Can a Facebook Post Make Your Insurance Cost More? With insurers likely to add social media to the data they review before issuing policies, it might be wise to post pictures from the gym—but not happy hour by Ellen Byron and Leslie Scism of The WSJ.This reminds me of what economists call "asymmetric information." This is a situation in which the seller knows more about a product than the buyer (sometimes the buyer knows more about something important like how healthy or risky they are as it relates to insurance). These markets do not operate optimally. If insurance companies don't know how healthy or risky you are, they can't be sure of how much your premiums should be. But with fitness tracking, they learn more about you. My students might recall I discussed this after we played
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This reminds me of what economists call "asymmetric information." This is a situation in which the seller knows more about a product than the buyer (sometimes the buyer knows more about something important like how healthy or risky they are as it relates to insurance). These markets do not operate optimally. If insurance companies don't know how healthy or risky you are, they can't be sure of how much your premiums should be. But with fitness tracking, they learn more about you. My students might recall I discussed this after we played the supply and demand game in class. A good example is the used car market. Sellers usually know alot more about the product than the buyers.
I play a game in class that touches on insurance. Click here to see the Lessons From the Supply and Demand Game.
Excerpts from the article, which explains how insurance companies are trying to get more information about you:
"Did you document your hair-raising rock-climbing trip on Instagram? Post happy-hour photos on Facebook ? Or chime in on Twitter about riding a motorcycle with no helmet? One day, such sharing could push up your life insurance premiums.Related posts:
In January, New York became the first state to provide guidance for how life insurers may use algorithms to comb through social media posts—as well as data such as credit scores and home-ownership records—to size up an applicant’s risk. The guidance comes amid expectations that within years, social media may be among the data reviewed before issuing life insurance as well as policies for cars and property.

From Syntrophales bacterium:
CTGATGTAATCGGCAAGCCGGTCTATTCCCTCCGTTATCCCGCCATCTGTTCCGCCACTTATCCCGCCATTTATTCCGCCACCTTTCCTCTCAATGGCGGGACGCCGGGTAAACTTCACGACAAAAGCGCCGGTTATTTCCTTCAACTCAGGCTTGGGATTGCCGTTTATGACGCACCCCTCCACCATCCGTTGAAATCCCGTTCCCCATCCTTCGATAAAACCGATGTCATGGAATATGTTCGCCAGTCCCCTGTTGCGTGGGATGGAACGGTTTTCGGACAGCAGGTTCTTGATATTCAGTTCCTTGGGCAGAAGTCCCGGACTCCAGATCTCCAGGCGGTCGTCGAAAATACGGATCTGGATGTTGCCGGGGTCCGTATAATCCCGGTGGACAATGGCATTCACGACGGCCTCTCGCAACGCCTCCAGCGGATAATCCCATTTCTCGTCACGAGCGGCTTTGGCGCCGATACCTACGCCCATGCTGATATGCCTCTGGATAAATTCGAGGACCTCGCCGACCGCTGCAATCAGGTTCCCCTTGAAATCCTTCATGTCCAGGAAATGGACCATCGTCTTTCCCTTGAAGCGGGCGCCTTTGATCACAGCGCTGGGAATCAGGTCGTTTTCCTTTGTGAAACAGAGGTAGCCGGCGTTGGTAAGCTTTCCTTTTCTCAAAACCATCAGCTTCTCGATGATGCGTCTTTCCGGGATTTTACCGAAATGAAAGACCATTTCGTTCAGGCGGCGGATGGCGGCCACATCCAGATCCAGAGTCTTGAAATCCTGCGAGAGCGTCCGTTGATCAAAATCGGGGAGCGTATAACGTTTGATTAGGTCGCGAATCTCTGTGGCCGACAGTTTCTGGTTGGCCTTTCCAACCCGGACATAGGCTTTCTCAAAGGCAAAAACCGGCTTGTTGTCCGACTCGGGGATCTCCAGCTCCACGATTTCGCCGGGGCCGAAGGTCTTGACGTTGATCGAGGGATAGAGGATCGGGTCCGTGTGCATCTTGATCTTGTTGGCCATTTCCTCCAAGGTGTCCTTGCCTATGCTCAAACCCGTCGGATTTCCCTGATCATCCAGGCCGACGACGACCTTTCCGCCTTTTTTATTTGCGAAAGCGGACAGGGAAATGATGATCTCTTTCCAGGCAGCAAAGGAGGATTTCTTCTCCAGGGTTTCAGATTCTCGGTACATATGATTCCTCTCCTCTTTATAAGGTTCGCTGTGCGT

New York set a high bar, requiring insurers to prove that any social-media data used in underwriting is actuarially justified, logical for use and doesn’t unfairly discriminate against certain customers.
“We’re going through a period now where most life insurers are exploring using all types of data, not just data they get directly from the customer proactively, but other external sources of data—social media being a big one,” said Ari Libarikian, a senior partner at McKinsey & Co. in New York.
He anticipates that some day, underwriters will assess potential customers with automated reports based in part on their social media use. “It’s here to some degree and it’s coming in the next couple of years,” Mr. Libarikian said."
"The time and effort to monitor an applicant’s online presence can be costly, so few if any insurers are doing it yet in detail or at scale, says Jacques van Niekerk, chief executive of Wunderman Data, a unit of WPP Group ."
"Some insurers are using social media in handling claims. Insurers can check explanations of auto claims against Facebook testimonials about an accident. And they could challenge disability claims if posted photos from a ski trip, for example, contradict an impairment or illness."
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